What do the security categories actually mean?
Each Prisoner is given a category that represents the level of security required in relation to the accommodation and welfare of that prisoner. Both Male and Female prisoners are categorised in differently.
The female prisoners’ security categories are:
Category A – a prisoner, who has previously escaped custody, and those who would be highly dangerous to the public, the police and national security require high security conditions to be put in place in order to make escape impossible.
Restricted status – Any Female, young person or young adult prisoner whose escape would pose a significant risk to the general public and are required to be held in a designated secured accommodation. This category would assign to those on remand as well as convicted prisoners.
Closed conditions – This category will be relevant to those prisoners who do not necessarily pose such a risk to the public that they require the very highest of security measures, but do present too high a risk for open prison condition, will then require closed conditions.
Open Conditions – Prisoners that present a low risk to the public and national security and those who can be reasonably trusted in open conditions would be relevant here.
What determines the security category?
The reason behind categorisation of prisoners is to assess the risks that prisoners poses in relation to the their likelihood of escaping or absconding, the risk of harm to the general public if they did escape or abscond from custody and whether there are any factors that would impact on the security within the prison and the safety of other prisoners.
The prisoner will then be assigned to the lowest security category that will allow the prison service to manage those risks.
Unless a prisoner is serving a life sentence or an indeterminate sentence for Public Protection (IPP), at the initial stage of categorisation, it will be presumed that all prisoners must be considered for open conditions unless one or more of the following apply:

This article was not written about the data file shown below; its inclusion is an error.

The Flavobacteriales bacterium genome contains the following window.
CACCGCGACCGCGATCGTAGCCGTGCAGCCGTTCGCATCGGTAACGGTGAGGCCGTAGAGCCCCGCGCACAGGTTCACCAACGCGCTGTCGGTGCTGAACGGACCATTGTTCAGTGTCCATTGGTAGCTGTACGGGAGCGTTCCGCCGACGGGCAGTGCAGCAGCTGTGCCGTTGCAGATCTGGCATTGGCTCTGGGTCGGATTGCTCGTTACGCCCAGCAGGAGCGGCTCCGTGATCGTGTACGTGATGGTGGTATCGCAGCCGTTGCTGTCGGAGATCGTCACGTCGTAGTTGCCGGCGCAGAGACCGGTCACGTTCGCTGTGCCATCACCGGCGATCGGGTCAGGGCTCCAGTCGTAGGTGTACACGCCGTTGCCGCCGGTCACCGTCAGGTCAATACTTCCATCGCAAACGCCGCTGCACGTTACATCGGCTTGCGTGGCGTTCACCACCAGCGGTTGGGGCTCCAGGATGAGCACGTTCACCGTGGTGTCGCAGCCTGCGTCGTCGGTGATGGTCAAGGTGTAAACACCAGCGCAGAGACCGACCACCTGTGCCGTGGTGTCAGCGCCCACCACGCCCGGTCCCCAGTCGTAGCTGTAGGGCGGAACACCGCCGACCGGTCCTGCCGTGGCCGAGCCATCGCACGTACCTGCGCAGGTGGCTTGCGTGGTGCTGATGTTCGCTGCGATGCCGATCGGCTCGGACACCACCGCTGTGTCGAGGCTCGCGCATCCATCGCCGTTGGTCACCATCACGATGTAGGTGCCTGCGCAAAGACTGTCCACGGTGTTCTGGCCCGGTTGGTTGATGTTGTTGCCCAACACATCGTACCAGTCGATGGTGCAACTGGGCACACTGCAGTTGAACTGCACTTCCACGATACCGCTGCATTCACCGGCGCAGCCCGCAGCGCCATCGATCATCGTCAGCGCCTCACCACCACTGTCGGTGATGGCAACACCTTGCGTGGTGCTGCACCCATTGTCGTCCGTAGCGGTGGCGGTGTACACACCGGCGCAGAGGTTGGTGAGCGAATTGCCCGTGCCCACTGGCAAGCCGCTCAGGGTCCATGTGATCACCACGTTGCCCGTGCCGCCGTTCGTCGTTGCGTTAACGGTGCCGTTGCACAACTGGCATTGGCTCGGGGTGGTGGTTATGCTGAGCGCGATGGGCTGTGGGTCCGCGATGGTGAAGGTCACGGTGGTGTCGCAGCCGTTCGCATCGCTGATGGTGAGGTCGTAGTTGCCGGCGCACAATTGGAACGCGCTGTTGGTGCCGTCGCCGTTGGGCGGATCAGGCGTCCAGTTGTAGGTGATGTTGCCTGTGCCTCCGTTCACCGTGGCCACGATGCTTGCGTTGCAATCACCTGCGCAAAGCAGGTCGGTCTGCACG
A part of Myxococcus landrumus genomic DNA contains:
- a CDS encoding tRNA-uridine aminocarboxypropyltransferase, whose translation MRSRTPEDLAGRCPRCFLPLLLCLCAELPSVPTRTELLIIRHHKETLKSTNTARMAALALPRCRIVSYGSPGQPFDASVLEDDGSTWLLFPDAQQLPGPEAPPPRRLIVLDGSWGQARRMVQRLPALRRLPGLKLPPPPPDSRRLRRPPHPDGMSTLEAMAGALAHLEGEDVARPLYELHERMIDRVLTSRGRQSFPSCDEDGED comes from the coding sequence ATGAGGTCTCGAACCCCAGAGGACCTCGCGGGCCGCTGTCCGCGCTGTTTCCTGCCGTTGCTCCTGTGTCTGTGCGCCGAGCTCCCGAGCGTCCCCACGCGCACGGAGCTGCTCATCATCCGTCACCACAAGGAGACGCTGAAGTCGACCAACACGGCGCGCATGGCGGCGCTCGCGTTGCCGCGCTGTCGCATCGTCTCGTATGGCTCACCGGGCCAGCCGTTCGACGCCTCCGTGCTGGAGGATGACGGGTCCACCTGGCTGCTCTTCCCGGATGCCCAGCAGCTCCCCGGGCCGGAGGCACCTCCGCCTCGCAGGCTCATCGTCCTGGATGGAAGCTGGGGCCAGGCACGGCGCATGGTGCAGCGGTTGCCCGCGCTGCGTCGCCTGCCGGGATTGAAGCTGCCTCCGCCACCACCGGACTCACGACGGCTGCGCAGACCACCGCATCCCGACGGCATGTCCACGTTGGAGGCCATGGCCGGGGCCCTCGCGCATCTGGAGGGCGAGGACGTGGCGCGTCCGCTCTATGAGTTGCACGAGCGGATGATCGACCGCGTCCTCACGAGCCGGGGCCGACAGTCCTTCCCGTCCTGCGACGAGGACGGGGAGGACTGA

- The prisoner is serving a current sentence of at least 3 years or more Whilst the prisoner was on remand, they were provisionally treated as a Category A prisoner. They have previously, or are currently charged with a terrorist or related terrorist offence. The prisoner has previously escaped from closed prison, police custody or a police escort. There is a significant and substantial history of serious offending. The prisoner has serious criminal associations. There are further criminal charges outstanding excluding any charges of a minor nature. The Prisoner has served a previous sentence of 7 years or more and was released within the last 5 years. The prisoner has been diagnosed with, or is suspected of suffering from serious mental health problems. There is reasonable grounds to be believe that the prisoner is at risk of absconding. The prisoner has previously failed to surrender to custody. Open conditions are not appropriate because of issues with victims and public confidence. The prisoner is currently subject to MAPPA level 2 or 3 management. MAPPA is the Multi Agency Public Protection Arrangements for supervising offenders in the community.
For more information on:
- The categorisation review
- Appealing categorisation